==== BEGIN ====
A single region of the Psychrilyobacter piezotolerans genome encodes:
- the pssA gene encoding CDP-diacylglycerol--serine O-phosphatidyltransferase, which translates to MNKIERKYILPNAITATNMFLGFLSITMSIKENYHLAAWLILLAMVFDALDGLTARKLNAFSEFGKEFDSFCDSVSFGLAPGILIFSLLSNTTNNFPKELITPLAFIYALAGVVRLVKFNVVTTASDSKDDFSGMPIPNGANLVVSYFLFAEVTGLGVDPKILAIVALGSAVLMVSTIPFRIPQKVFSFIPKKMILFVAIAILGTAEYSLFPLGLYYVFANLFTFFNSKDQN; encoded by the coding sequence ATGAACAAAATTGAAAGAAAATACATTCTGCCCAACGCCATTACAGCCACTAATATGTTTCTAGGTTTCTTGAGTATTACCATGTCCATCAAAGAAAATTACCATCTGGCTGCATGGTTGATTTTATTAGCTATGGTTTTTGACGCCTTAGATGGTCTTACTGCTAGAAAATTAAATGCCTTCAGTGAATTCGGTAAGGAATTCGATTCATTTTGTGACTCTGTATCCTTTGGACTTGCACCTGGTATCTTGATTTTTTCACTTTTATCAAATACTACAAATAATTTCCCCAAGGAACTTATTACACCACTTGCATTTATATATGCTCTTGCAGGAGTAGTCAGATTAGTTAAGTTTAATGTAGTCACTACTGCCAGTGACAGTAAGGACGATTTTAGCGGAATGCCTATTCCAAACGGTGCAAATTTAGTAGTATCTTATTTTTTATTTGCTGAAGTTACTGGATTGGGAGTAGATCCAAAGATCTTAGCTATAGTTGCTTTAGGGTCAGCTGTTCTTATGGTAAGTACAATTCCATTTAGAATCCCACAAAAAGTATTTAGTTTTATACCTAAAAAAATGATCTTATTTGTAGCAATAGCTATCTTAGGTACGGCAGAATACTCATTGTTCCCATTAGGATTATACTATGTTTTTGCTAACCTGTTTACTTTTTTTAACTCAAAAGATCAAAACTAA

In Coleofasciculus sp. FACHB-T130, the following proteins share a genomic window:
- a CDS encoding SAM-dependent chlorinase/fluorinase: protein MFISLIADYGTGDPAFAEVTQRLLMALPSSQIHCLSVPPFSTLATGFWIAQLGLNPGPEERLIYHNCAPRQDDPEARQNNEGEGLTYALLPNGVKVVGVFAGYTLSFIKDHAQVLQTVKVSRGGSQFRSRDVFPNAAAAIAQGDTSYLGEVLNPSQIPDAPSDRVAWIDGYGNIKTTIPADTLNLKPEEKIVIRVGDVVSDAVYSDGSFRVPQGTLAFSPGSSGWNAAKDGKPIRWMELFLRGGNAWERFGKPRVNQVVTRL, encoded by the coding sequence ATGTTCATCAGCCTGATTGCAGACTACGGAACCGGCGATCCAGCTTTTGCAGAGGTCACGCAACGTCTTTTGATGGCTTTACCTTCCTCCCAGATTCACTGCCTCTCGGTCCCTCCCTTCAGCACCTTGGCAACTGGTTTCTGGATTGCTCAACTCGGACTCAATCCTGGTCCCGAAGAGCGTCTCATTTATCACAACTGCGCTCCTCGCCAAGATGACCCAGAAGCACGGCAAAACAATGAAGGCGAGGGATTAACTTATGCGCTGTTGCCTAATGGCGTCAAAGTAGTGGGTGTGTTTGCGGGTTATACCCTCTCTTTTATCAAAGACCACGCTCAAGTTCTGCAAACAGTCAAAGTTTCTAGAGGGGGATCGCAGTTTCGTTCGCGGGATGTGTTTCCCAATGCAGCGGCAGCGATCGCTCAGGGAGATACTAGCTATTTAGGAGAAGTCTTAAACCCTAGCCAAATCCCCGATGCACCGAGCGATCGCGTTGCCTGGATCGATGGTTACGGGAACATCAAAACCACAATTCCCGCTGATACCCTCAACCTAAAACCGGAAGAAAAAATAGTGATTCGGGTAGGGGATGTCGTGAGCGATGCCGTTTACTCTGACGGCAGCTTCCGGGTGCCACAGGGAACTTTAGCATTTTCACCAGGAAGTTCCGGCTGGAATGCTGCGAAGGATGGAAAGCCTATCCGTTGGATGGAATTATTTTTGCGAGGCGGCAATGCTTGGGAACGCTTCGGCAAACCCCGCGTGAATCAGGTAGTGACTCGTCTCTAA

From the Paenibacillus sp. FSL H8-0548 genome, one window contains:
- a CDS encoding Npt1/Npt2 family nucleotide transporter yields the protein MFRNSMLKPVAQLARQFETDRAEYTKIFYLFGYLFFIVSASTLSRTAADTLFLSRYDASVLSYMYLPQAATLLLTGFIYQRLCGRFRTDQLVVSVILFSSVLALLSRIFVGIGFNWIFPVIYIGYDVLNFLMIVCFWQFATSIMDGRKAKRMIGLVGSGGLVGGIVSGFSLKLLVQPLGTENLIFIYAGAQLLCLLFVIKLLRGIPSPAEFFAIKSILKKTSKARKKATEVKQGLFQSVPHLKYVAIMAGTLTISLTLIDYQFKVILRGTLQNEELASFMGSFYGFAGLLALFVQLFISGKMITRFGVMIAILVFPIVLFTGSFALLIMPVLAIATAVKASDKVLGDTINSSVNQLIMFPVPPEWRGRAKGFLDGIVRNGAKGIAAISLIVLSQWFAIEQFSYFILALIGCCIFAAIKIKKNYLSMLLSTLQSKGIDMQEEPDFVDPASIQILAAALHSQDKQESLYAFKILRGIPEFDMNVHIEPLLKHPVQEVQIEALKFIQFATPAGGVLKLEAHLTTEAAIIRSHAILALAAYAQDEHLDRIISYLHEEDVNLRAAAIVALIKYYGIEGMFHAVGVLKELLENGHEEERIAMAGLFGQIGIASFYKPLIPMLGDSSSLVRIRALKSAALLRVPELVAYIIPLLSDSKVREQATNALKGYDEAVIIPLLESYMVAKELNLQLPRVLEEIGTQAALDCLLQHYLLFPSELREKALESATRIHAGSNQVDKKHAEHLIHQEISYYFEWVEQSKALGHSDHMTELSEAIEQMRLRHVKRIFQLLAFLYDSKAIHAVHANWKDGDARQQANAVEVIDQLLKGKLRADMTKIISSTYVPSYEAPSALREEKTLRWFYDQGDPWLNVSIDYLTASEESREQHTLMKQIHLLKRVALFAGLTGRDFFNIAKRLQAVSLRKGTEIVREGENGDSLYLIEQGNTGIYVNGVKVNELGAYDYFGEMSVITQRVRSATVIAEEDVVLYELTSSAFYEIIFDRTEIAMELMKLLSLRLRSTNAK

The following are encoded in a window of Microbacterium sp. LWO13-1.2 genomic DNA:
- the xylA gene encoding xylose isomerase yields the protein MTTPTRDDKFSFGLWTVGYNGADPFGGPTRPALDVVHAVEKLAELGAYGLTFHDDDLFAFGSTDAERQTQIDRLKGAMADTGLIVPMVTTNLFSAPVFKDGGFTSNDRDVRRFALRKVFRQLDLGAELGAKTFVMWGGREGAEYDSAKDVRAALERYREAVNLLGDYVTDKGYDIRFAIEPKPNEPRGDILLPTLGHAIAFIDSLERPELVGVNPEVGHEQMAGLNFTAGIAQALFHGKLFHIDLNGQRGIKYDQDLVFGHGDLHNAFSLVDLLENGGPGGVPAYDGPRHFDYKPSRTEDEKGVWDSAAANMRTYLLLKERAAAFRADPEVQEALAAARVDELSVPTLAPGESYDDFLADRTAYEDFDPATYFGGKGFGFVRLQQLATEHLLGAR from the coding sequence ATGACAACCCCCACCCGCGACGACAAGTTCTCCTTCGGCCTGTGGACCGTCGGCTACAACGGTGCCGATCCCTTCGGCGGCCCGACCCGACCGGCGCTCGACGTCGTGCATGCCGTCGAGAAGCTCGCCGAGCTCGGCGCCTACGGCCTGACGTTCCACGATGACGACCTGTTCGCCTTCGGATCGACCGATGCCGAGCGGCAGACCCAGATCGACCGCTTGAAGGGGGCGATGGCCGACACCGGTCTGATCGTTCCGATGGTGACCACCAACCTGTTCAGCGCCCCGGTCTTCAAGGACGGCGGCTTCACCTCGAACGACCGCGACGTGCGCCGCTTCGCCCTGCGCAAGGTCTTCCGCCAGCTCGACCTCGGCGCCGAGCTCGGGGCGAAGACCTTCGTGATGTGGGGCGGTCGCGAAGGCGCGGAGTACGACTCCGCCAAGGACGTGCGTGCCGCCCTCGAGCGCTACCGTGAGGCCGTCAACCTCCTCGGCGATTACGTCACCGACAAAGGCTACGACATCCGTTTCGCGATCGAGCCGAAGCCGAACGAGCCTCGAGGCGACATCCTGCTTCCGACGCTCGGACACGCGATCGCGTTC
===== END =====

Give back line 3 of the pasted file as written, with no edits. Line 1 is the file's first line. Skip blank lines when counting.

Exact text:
In Coleofasciculus sp. FACHB-T130, the following proteins share a genomic window: